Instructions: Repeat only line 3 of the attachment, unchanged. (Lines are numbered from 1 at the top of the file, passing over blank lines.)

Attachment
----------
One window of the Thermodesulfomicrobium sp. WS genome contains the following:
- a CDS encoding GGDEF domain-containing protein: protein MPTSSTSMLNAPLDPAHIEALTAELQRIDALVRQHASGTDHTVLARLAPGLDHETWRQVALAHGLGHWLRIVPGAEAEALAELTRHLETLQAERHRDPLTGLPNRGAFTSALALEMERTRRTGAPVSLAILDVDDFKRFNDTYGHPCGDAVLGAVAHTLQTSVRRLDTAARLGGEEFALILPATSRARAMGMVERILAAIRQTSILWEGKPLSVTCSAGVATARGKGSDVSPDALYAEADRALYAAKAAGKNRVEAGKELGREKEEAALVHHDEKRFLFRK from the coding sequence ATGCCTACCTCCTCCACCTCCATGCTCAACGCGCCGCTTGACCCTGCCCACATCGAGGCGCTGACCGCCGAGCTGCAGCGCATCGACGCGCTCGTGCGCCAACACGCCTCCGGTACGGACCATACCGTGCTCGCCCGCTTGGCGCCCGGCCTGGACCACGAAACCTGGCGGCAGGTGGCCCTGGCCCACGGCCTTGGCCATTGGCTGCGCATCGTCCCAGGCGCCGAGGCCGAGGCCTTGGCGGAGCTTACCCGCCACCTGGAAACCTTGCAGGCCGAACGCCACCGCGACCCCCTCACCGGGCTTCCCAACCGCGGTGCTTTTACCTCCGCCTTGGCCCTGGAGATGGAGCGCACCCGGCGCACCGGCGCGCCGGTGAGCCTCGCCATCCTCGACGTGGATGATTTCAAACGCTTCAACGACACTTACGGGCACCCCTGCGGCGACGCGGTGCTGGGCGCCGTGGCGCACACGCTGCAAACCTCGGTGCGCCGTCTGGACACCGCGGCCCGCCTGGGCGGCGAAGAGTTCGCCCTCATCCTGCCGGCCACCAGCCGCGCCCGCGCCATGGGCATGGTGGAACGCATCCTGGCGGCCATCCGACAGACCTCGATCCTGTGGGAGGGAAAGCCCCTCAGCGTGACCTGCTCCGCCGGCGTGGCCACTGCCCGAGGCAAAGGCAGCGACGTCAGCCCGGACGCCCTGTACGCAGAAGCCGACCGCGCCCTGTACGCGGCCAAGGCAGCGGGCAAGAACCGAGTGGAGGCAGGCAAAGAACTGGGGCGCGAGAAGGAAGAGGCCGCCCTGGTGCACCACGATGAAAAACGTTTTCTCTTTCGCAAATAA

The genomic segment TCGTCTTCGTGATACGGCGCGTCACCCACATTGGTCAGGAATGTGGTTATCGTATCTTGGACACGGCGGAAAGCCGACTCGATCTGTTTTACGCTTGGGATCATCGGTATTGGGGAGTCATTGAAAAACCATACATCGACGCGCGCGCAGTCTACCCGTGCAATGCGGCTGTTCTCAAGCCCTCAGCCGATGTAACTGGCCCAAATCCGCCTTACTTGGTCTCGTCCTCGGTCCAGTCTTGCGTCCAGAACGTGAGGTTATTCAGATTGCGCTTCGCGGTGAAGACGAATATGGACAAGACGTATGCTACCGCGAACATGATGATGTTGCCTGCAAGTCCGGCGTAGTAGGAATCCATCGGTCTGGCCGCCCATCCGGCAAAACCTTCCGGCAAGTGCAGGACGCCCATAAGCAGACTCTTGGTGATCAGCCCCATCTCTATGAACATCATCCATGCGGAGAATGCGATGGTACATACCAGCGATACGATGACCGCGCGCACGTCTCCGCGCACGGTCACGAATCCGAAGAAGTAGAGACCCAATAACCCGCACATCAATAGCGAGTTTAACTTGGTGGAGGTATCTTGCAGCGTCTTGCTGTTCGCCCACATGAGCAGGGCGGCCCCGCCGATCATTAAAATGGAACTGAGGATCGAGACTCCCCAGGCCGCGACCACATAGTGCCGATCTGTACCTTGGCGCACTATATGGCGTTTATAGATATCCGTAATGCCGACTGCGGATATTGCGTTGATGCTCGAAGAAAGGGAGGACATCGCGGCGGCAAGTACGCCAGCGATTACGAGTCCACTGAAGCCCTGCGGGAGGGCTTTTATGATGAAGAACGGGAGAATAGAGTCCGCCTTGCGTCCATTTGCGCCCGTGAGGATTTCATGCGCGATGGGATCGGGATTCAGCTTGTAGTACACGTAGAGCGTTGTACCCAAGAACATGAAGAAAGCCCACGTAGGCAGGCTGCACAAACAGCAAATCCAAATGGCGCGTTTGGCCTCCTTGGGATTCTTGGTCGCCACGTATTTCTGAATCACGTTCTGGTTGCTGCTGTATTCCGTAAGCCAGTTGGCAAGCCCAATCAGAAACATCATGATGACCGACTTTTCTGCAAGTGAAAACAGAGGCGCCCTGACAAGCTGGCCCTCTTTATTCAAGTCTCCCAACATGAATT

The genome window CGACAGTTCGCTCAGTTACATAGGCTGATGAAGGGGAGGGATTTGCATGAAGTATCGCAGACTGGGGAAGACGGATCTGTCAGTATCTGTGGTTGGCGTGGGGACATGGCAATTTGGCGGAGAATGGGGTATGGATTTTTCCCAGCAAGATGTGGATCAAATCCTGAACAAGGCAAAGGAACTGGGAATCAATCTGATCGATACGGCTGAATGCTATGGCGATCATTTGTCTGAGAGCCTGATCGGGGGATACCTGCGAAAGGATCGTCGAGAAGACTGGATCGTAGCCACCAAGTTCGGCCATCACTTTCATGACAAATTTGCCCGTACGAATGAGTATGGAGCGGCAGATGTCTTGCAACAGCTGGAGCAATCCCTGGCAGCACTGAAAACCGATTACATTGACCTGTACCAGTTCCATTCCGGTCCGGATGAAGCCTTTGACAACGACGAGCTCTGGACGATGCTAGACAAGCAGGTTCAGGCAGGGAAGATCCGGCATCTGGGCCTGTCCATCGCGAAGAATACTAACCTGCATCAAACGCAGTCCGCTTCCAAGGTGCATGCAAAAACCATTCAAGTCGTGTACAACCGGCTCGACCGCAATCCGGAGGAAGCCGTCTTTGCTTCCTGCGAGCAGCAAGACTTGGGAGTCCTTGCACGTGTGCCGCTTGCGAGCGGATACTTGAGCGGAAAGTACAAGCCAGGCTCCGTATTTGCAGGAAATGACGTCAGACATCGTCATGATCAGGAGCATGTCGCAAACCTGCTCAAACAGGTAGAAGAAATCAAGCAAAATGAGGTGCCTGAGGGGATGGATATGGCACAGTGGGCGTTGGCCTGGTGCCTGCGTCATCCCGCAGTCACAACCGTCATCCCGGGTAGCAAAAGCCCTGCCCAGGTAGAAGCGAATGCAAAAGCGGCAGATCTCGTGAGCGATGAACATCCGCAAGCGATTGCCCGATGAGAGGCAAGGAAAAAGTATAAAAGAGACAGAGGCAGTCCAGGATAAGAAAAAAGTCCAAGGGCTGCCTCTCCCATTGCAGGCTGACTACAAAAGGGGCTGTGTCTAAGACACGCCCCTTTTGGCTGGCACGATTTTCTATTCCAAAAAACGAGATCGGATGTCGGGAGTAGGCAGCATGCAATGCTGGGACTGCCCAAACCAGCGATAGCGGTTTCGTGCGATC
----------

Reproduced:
The genomic segment TCGTCTTCGTGATACGGCGCGTCACCCACATTGGTCAGGAATGTGGTTATCGTATCTTGGACACGGCGGAAAGCCGACTCGATCTGTTTTACGCTTGGGATCATCGGTATTGGGGAGTCATTGAAAAACCATACATCGACGCGCGCGCAGTCTACCCGTGCAATGCGGCTGTTCTCAAGCCCTCAGCCGATGTAACTGGCCCAAATCCGCCTTACTTGGTCTCGTCCTCGGTCCAGTCTTGCGTCCAGAACGTGAGGTTATTCAGATTGCGCTTCGCGGTGAAGACGAATATGGACAAGACGTATGCTACCGCGAACATGATGATGTTGCCTGCAAGTCCGGCGTAGTAGGAATCCATCGGTCTGGCCGCCCATCCGGCAAAACCTTCCGGCAAGTGCAGGACGCCCATAAGCAGACTCTTGGTGATCAGCCCCATCTCTATGAACATCATCCATGCGGAGAATGCGATGGTACATACCAGCGATACGATGACCGCGCGCACGTCTCCGCGCACGGTCACGAATCCGAAGAAGTAGAGACCCAATAACCCGCACATCAATAGCGAGTTTAACTTGGTGGAGGTATCTTGCAGCGTCTTGCTGTTCGCCCACATGAGCAGGGCGGCCCCGCCGATCATTAAAATGGAACTGAGGATCGAGACTCCCCAGGCCGCGACCACATAGTGCCGATCTGTACCTTGGCGCACTATATGGCGTTTATAGATATCCGTAATGCCGACTGCGGATATTGCGTTGATGCTCGAAGAAAGGGAGGACATCGCGGCGGCAAGTACGCCAGCGATTACGAGTCCACTGAAGCCCTGCGGGAGGGCTTTTATGATGAAGAACGGGAGAATAGAGTCCGCCTTGCGTCCATTTGCGCCCGTGAGGATTTCATGCGCGATGGGATCGGGATTCAGCTTGTAGTACACGTAGAGCGTTGTACCCAAGAACATGAAGAAAGCCCACGTAGGCAGGCTGCACAAACAGCAAATCCAAATGGCGCGTTTGGCCTCCTTGGGATTCTTGGTCGCCACGTATTTCTGAATCACGTTCTGGTTGCTGCTGTATTCCGTAAGCCAGTTGGCAAGCCCAATCAGAAACATCATGATGACCGACTTTTCTGCAAGTGAAAACAGAGGCGCCCTGACAAGCTGGCCCTCTTTATTCAAGTCTCCCAACATGAATT